King 810 pulled show against advice, David Gunn admits

KIng 810

David Gunn has stated that King 810 put themselves at odds with their record label, management and agents when they decided to cancel a show because the venue wouldn’t let them carry guns inside.

Two of the band’s four December shows failed to take place as a result of their stance on firearms, with the frontman having said he won’t compromise on carrying because he’s been shot in the past.

Now he’s offered more detail on why King 810 felt they had to cancel their Detroit appearance at the weekend, soon after a Chicago show was called off by venue owners.

Gunn says in a Facebook video: “We were in no violation of the law in any way. Michigan is an open-carry state.

“The guns we had were not props or for the stage. They were real weapons, legally licensed, for our own security and protection. Having been shot in the past this is not something we slack on or leave to chance.

“This wasn’t some kind of stubborn stunt, or gimmick. We were being singled out, profiled, and we were told that.”

After listing parts of firearm legislation that he believes have been misunderstood, Gunn says he’s sorry to have let fans down but he’s not sorry for the decision to call off the show.

He continues: “This is not the choice we were advised to make. It doesn’t serve those around us. It doesn’t nurture our relationship with promoters or touring companies. It doesn’t nurture our relationships with our label, management and agents.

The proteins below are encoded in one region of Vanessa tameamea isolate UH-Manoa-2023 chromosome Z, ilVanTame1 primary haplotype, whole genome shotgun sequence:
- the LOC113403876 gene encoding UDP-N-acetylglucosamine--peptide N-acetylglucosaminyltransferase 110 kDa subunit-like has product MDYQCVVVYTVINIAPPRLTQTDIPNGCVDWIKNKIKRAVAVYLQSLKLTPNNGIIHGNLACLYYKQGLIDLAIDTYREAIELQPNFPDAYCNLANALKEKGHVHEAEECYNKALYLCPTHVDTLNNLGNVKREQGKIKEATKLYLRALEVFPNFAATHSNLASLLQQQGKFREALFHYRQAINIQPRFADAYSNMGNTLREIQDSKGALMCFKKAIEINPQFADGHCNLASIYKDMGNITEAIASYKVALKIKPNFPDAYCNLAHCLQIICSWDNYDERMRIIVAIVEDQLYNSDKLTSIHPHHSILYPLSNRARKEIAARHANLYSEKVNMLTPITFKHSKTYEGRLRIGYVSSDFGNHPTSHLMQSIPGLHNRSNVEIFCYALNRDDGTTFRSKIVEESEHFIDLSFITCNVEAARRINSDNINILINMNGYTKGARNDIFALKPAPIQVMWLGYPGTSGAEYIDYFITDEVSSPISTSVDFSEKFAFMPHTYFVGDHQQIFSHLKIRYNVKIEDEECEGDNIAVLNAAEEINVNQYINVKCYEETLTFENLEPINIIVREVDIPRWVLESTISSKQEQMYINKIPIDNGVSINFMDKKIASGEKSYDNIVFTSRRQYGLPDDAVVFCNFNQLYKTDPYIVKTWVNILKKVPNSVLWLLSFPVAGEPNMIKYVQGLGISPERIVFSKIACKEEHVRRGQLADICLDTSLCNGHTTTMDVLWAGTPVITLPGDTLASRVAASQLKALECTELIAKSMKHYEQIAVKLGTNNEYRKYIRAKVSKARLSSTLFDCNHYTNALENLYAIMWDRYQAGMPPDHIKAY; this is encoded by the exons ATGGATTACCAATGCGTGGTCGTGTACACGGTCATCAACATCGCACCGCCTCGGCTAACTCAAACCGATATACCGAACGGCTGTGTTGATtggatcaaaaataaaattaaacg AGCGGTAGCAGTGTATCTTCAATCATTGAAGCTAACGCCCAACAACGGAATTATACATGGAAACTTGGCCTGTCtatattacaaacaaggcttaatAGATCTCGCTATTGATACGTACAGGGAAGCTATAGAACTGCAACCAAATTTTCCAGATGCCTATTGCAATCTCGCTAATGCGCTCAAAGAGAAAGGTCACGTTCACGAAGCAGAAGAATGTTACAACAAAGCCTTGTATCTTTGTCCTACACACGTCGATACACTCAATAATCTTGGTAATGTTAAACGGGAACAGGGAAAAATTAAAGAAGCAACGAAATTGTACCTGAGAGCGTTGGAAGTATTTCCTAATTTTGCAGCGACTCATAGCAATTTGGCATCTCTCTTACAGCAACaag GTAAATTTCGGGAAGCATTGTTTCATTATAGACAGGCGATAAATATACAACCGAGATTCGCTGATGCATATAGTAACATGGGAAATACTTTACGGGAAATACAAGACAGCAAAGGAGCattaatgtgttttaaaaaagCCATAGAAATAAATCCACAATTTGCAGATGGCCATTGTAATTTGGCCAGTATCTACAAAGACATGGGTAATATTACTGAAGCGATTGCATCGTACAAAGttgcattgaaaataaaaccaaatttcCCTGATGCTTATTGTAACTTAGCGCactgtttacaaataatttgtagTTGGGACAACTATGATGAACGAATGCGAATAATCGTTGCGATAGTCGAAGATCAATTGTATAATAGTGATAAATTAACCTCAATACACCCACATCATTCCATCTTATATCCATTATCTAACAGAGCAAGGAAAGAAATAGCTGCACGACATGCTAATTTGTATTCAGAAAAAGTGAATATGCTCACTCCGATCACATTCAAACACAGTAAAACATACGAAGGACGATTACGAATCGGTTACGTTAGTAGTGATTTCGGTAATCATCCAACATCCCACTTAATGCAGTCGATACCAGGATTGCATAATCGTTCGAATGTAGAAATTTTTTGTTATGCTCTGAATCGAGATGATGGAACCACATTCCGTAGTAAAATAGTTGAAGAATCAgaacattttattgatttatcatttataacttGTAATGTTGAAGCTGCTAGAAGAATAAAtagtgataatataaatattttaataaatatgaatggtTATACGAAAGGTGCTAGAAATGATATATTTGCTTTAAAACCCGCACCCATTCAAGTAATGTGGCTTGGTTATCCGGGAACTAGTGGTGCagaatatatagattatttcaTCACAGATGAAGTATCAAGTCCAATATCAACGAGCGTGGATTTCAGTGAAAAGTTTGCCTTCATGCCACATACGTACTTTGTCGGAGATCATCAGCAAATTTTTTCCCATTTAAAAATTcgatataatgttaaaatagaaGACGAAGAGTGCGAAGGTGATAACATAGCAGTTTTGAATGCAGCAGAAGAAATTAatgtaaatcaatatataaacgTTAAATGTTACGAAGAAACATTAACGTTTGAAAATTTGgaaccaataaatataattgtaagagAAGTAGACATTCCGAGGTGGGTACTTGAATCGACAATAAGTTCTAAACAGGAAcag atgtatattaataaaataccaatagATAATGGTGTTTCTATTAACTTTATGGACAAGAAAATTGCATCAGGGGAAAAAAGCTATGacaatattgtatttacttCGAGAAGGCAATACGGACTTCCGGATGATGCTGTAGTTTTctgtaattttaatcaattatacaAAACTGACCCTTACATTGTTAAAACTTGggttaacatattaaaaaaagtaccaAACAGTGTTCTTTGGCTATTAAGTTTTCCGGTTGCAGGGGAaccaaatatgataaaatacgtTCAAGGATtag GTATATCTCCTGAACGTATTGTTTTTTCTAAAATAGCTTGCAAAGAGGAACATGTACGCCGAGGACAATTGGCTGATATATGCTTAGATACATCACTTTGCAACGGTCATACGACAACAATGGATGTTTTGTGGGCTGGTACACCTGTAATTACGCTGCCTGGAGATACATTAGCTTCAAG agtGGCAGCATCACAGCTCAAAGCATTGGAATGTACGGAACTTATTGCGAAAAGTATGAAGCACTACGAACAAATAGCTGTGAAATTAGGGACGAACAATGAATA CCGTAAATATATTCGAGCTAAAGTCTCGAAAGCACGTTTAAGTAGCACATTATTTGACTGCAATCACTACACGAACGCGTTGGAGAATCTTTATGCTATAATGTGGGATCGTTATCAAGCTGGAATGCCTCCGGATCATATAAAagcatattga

“Life would have been easier if we’d tucked our tails between our legs, like most in our position would have done.

“The one thing that isn’t understood is: we’re not puppets on a string. Who we are, what we stand for is not to be compromised. It never has been.”

King 810 released second album La Petite Mort Or A Conversation With God in September.

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Not only is one-time online news editor Martin an established rock journalist and drummer, but he’s also penned several books on music history, including SAHB Story: The Tale of the Sensational Alex Harvey Band, a band he once managed, and the best-selling Apollo Memories about the history of the legendary and infamous Glasgow Apollo. Martin has written for Classic Rock and Prog and at one time had written more articles for Louder than anyone else (we think he's second now). He’s appeared on TV and when not delving intro all things music, can be found travelling along the UK’s vast canal network.